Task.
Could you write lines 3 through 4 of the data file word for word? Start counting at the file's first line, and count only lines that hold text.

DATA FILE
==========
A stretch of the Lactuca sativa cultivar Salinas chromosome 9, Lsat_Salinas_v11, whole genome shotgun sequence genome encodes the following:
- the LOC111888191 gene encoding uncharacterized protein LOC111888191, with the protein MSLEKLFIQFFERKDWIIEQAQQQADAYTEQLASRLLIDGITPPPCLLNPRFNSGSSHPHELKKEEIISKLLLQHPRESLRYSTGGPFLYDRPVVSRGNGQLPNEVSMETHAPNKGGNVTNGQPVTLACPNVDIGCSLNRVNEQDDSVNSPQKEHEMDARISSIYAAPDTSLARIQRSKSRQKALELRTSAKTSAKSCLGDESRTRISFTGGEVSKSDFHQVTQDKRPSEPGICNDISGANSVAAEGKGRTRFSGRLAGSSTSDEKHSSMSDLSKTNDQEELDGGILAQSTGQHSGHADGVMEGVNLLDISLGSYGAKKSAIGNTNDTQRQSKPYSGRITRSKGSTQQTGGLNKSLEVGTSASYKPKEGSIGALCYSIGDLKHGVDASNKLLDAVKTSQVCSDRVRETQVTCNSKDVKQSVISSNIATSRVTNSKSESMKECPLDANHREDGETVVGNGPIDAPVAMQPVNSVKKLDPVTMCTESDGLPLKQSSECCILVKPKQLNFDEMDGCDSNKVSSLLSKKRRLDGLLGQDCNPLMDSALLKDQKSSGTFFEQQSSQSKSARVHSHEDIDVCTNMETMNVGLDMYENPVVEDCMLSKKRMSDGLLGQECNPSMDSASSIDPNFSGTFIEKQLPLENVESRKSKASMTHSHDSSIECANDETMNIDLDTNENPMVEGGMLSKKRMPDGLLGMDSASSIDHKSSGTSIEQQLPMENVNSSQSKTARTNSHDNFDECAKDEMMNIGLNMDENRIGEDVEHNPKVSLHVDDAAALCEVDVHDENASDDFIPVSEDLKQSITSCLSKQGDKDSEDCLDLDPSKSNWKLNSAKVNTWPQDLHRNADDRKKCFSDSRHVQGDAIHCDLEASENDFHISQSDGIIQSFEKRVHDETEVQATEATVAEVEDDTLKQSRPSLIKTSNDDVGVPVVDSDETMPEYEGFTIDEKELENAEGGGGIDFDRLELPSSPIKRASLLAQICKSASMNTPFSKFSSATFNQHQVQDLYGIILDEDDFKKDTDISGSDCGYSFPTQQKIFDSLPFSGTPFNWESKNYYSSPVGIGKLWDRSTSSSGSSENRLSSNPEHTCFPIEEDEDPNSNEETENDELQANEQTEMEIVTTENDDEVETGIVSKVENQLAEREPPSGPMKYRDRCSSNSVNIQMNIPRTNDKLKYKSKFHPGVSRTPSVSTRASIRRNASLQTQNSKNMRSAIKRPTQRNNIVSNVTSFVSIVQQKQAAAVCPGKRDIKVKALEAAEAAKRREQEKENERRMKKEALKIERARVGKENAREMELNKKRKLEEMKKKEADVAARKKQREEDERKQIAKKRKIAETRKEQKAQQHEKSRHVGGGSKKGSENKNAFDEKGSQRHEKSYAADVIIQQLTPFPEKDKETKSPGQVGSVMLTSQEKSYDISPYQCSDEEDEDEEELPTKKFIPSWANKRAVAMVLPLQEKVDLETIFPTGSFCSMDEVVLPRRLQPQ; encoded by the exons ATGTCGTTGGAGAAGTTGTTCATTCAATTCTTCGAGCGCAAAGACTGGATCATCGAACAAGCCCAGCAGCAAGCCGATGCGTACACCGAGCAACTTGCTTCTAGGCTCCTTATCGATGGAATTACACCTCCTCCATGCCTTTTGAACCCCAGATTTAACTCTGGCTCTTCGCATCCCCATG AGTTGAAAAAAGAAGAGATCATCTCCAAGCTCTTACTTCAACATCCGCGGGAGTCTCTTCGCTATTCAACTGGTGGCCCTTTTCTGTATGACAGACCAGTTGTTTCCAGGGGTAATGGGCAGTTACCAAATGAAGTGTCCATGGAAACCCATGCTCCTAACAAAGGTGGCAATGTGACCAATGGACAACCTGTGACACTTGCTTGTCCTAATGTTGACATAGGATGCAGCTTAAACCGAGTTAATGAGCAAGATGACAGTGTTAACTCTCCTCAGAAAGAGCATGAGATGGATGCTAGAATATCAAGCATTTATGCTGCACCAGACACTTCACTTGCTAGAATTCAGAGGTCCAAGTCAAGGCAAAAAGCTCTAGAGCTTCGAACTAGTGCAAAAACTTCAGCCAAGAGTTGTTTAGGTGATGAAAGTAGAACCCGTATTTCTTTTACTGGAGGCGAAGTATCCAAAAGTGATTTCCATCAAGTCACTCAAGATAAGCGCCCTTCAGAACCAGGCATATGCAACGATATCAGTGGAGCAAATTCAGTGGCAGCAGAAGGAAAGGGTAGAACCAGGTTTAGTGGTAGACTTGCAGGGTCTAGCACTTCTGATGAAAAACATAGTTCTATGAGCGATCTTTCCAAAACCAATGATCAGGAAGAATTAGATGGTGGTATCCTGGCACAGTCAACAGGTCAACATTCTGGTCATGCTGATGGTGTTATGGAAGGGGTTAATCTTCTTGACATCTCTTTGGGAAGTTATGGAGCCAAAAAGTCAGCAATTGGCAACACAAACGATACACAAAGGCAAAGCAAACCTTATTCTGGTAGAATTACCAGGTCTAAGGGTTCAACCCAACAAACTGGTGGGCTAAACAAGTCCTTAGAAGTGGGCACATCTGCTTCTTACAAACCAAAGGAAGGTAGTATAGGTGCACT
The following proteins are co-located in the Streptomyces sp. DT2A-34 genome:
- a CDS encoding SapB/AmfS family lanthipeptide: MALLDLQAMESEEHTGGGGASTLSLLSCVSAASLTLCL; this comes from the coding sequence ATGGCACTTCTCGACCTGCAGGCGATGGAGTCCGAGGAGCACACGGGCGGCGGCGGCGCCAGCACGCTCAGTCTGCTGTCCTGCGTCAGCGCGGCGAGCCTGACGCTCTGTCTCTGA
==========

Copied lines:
The following proteins are co-located in the Streptomyces sp. DT2A-34 genome:
- a CDS encoding SapB/AmfS family lanthipeptide: MALLDLQAMESEEHTGGGGASTLSLLSCVSAASLTLCL; this comes from the coding sequence ATGGCACTTCTCGACCTGCAGGCGATGGAGTCCGAGGAGCACACGGGCGGCGGCGGCGCCAGCACGCTCAGTCTGCTGTCCTGCGTCAGCGCGGCGAGCCTGACGCTCTGTCTCTGA